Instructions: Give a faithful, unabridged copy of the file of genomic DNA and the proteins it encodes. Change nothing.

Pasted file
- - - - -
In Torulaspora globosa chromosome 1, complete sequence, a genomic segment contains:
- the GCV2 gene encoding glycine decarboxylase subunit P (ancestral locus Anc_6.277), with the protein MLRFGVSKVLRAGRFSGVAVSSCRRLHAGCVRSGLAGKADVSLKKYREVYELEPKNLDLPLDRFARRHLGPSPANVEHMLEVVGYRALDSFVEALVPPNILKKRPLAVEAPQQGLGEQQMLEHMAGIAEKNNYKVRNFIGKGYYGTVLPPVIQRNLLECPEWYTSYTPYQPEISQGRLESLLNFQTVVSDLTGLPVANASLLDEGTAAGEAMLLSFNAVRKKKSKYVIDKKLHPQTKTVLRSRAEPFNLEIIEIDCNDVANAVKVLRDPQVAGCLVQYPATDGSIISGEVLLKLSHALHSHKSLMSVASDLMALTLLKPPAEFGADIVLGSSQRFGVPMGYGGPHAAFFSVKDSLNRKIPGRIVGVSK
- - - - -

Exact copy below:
In Torulaspora globosa chromosome 1, complete sequence, a genomic segment contains:
- the GCV2 gene encoding glycine decarboxylase subunit P (ancestral locus Anc_6.277), with the protein MLRFGVSKVLRAGRFSGVAVSSCRRLHAGCVRSGLAGKADVSLKKYREVYELEPKNLDLPLDRFARRHLGPSPANVEHMLEVVGYRALDSFVEALVPPNILKKRPLAVEAPQQGLGEQQMLEHMAGIAEKNNYKVRNFIGKGYYGTVLPPVIQRNLLECPEWYTSYTPYQPEISQGRLESLLNFQTVVSDLTGLPVANASLLDEGTAAGEAMLLSFNAVRKKKSKYVIDKKLHPQTKTVLRSRAEPFNLEIIEIDCNDVANAVKVLRDPQVAGCLVQYPATDGSIISGEVLLKLSHALHSHKSLMSVASDLMALTLLKPPAEFGADIVLGSSQRFGVPMGYGGPHAAFFSVKDSLNRKIPGRIVGVSK